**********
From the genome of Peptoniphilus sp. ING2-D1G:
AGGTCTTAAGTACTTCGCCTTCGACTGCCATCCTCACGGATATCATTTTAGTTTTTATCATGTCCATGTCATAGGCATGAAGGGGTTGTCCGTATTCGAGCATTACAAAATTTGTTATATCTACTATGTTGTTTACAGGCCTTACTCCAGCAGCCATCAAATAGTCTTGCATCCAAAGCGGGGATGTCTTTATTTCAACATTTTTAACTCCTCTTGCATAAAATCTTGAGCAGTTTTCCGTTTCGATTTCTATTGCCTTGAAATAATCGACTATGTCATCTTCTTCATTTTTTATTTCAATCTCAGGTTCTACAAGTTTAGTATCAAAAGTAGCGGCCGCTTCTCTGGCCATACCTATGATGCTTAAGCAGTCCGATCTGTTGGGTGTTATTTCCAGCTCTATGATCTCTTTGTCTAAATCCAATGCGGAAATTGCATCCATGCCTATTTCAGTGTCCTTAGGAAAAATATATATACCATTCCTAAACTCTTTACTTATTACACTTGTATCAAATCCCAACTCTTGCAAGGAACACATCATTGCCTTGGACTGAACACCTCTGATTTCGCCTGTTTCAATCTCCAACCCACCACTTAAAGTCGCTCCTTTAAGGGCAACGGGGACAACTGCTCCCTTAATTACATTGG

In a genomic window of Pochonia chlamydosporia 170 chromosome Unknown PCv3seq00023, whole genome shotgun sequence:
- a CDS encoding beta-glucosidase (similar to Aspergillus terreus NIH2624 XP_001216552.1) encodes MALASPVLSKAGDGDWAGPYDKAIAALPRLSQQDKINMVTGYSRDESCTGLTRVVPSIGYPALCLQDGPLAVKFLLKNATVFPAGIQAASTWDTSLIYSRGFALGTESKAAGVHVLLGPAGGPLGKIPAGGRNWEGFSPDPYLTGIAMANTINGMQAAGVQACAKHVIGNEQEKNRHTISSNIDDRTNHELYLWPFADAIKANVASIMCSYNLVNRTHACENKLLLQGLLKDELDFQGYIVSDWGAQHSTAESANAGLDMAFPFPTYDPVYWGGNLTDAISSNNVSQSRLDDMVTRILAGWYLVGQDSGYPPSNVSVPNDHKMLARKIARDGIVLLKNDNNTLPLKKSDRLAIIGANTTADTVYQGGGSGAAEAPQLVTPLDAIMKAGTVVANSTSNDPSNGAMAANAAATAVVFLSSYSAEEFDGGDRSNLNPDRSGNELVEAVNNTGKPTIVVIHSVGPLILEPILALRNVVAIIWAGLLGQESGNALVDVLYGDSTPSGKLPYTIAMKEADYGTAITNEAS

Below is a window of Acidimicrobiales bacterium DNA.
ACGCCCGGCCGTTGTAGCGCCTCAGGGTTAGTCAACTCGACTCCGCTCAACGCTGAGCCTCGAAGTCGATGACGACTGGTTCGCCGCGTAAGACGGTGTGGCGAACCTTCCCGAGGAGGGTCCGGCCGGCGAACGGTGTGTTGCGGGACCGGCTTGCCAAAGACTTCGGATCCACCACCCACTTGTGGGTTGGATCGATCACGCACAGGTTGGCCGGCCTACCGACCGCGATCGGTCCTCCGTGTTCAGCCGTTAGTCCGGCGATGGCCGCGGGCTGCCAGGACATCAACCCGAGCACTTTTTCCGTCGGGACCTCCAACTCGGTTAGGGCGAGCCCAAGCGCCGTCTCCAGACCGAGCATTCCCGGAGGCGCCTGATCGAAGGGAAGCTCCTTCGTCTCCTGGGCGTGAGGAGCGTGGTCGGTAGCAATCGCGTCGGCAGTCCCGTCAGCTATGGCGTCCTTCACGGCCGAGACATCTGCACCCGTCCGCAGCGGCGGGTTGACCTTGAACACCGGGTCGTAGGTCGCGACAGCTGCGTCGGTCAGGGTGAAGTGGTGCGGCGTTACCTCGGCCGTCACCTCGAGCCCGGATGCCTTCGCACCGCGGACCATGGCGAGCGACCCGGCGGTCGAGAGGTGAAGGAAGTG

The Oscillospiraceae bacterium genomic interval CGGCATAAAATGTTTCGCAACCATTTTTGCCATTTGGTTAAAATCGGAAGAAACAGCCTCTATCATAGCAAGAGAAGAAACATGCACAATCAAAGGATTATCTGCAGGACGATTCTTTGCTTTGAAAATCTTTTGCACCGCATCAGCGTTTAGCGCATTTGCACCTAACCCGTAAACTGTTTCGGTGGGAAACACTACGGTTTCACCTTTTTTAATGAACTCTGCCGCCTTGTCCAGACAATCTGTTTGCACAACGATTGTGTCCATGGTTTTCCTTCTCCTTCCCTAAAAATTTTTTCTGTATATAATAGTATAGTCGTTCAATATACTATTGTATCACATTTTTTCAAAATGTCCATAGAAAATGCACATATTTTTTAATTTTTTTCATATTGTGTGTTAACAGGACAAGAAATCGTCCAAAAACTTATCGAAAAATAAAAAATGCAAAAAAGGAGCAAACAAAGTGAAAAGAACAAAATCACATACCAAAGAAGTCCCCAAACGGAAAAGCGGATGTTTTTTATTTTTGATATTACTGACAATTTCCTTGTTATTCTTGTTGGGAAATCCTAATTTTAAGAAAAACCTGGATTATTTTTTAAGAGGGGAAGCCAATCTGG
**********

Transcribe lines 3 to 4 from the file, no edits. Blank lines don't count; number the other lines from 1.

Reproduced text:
In a genomic window of Pochonia chlamydosporia 170 chromosome Unknown PCv3seq00023, whole genome shotgun sequence:
- a CDS encoding beta-glucosidase (similar to Aspergillus terreus NIH2624 XP_001216552.1) encodes MALASPVLSKAGDGDWAGPYDKAIAALPRLSQQDKINMVTGYSRDESCTGLTRVVPSIGYPALCLQDGPLAVKFLLKNATVFPAGIQAASTWDTSLIYSRGFALGTESKAAGVHVLLGPAGGPLGKIPAGGRNWEGFSPDPYLTGIAMANTINGMQAAGVQACAKHVIGNEQEKNRHTISSNIDDRTNHELYLWPFADAIKANVASIMCSYNLVNRTHACENKLLLQGLLKDELDFQGYIVSDWGAQHSTAESANAGLDMAFPFPTYDPVYWGGNLTDAISSNNVSQSRLDDMVTRILAGWYLVGQDSGYPPSNVSVPNDHKMLARKIARDGIVLLKNDNNTLPLKKSDRLAIIGANTTADTVYQGGGSGAAEAPQLVTPLDAIMKAGTVVANSTSNDPSNGAMAANAAATAVVFLSSYSAEEFDGGDRSNLNPDRSGNELVEAVNNTGKPTIVVIHSVGPLILEPILALRNVVAIIWAGLLGQESGNALVDVLYGDSTPSGKLPYTIAMKEADYGTAITNEAS